Entry #4: The Struggle is Real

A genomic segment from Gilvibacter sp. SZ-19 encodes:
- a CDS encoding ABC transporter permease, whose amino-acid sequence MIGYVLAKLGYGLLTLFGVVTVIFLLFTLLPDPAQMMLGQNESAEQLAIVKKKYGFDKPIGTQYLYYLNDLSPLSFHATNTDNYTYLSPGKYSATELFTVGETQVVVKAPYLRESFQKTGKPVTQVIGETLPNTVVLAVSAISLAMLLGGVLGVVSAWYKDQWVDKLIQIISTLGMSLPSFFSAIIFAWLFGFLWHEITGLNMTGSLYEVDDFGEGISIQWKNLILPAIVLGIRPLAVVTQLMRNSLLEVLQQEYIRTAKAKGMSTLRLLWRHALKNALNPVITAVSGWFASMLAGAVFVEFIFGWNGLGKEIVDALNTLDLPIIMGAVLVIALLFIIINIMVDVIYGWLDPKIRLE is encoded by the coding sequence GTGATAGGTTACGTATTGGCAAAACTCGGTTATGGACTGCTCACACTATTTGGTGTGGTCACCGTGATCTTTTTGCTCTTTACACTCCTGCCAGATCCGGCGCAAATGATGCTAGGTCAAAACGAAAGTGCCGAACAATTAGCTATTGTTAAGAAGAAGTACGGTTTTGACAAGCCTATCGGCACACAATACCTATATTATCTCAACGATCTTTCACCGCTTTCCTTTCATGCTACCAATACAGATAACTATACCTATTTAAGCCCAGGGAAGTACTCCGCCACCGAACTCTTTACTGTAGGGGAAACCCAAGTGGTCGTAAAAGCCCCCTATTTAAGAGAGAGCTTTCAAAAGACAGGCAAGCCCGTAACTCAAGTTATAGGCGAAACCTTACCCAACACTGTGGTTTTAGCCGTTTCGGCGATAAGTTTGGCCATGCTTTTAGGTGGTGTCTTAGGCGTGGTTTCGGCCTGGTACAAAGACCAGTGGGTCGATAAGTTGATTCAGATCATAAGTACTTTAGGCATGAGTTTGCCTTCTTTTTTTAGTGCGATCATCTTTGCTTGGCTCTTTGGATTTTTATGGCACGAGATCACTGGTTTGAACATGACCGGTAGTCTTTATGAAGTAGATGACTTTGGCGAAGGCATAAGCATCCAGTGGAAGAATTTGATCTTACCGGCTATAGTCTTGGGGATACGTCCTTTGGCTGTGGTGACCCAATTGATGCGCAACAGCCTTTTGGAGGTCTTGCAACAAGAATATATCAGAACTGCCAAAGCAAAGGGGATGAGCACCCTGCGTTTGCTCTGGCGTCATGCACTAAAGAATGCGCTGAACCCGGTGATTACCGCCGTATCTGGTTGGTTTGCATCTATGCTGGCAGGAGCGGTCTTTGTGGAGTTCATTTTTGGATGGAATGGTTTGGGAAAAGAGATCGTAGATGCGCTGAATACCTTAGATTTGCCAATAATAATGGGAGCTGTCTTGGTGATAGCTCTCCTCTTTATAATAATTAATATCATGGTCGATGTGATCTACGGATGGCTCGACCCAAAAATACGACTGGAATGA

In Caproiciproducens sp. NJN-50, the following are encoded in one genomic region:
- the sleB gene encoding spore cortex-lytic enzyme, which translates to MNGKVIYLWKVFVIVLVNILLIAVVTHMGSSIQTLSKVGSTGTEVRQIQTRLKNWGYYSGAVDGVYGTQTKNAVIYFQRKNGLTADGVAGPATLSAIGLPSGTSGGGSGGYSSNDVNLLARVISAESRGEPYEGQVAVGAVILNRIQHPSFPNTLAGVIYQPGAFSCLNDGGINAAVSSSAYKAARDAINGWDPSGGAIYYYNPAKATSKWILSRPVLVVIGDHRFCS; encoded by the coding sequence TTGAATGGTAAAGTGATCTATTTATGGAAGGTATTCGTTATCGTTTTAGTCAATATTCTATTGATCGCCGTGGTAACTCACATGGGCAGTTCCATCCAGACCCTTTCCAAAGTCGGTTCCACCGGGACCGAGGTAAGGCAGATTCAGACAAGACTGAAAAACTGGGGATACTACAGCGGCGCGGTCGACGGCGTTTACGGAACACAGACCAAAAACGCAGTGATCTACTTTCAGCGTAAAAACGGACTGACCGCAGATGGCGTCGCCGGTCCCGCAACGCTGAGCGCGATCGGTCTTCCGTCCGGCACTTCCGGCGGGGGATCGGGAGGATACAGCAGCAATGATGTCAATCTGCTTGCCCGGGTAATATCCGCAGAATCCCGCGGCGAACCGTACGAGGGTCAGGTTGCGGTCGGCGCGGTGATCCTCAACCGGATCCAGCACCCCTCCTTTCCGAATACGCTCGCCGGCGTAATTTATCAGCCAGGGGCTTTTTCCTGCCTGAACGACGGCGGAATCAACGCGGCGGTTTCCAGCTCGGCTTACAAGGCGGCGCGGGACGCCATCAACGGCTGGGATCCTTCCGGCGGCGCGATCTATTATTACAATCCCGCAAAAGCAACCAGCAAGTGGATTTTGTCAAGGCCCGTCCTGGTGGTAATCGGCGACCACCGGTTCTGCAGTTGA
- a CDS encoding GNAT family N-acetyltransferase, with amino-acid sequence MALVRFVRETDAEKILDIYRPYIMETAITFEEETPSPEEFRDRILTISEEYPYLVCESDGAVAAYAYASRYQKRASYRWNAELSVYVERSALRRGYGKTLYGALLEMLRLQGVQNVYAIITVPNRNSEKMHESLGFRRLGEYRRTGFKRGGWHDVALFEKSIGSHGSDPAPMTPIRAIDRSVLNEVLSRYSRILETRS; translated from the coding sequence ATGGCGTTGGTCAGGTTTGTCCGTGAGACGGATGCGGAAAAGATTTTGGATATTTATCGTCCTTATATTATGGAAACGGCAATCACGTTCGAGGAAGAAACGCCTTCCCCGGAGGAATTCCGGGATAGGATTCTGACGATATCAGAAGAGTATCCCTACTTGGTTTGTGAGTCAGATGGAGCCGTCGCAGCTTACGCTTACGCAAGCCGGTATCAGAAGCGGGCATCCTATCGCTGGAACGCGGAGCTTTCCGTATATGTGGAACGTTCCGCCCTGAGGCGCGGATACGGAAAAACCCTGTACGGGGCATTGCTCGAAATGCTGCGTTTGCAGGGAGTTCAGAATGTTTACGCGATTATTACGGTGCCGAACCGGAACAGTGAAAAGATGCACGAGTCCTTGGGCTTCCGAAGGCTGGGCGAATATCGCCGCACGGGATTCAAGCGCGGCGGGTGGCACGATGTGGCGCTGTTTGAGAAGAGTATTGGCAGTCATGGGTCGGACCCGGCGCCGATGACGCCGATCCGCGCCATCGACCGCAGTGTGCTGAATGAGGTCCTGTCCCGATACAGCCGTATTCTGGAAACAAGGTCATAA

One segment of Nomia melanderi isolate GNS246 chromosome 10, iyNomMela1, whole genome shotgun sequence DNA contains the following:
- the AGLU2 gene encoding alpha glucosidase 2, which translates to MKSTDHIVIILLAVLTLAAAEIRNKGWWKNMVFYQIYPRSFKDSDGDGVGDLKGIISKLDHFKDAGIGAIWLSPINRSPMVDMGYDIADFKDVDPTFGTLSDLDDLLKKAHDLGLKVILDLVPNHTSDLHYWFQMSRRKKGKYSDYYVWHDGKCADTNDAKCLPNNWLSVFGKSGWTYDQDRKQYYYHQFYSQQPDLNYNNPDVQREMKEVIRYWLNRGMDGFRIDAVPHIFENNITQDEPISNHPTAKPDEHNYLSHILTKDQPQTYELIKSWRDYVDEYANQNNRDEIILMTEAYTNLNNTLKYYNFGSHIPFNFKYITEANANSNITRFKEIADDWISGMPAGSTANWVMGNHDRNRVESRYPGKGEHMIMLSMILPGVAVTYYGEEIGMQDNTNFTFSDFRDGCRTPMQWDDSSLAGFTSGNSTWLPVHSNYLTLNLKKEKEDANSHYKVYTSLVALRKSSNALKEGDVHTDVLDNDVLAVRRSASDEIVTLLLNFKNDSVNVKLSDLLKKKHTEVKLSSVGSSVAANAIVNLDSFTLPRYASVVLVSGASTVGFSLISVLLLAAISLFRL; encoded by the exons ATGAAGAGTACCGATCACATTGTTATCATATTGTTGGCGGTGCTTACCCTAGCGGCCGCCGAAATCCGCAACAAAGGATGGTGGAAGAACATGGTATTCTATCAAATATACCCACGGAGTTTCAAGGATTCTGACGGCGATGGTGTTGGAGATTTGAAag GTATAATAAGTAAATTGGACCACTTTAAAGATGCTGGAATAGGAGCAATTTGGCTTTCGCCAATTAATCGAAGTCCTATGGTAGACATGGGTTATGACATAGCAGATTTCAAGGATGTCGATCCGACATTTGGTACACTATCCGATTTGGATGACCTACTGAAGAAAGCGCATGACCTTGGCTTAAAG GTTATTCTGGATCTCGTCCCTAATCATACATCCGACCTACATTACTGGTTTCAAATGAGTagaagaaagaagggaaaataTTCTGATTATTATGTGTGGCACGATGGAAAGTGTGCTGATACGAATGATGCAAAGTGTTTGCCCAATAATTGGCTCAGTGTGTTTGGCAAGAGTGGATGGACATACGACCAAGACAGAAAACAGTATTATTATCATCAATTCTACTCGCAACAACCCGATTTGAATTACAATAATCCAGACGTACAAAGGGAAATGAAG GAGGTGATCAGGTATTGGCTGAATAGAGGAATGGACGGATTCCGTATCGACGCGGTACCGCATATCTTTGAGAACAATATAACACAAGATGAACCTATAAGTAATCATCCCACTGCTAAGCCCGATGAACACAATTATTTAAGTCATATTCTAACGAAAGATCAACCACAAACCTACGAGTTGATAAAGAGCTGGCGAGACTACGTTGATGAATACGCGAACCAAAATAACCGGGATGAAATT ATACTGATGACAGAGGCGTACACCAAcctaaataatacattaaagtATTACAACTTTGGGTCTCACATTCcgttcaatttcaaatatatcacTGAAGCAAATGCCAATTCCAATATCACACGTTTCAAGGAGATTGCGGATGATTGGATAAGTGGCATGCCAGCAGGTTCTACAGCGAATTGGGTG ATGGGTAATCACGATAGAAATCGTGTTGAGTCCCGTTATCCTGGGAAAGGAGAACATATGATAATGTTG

While music creators continue to struggle financially, and user privacy rights are exploited by music streaming services, the record labels continue to generate billions of dollars of revenue annually. “Having declined for 14 continuous years from 2001 to 2014, the recorded music industry began to grow again, from US$14.3 billion in the latter year to US$20.2 billion in 2019. This growth was driven entirely by MSS, which brought in US$1.9 billion in 2014, and US$11.4 billion in 2019.” (Hesmondhalgh, 2020, p. 3) After most of the income stream is taken by the Record Label and Interactive, the Songwriter is left with a portion of the compulsory mechanical license fees. “Low per-stream payment rates on MSS were first highlighted in 2009, when it was widely reported that Lady Gaga had earned only $167USD from over a million Spotify streams of her recording ‘Poker face’.” (Hesmondhalgh, 2020, p. 6) “Yet, more often than not, the copyright has been held by the person who made and published the recording, not by the person who created the song.” (Fosler-Lussier, 2020, p. 184) The growth of the music industry from 2001 to 2014 was not by accident, however. Record Labels and Interactives were investing millions of dollars in capital to reinvent the industry to survive in a new digital age. The software that runs music streaming platforms today was a huge investment, as well as a risk. Record labels also still invest millions in new artist promotion and development, as well as legal retainers for copyright protection and licensing. “Protecting a copyright involves significant resources of time and money. As the large record companies have the most at stake, they actively defend their copyrights through lawsuits and other means both in the US and internationally.” (Fosler-Lussier, 2020, p. 185) The end result has again left a profitable business with many today making their living in the music industry. Over the past twenty years the music industry has gone through a chaotic transition guided by over 100-year-old copyright law. As the industry struggled to secure income in a digital age, the first years of interactive music streaming were littered with lawsuits. Musicians were left alone to take on a world that the music industry controlled. The new Music Modernization Act of 2018 has in-fact updated copyright law, more specifically the mechanical license which has eliminated many of these lawsuits. However, it does not address the core issue of the two-part copyright law, leaving the legal loophole that the Record Labels exploit on a daily basis as the standard operating procedure. 

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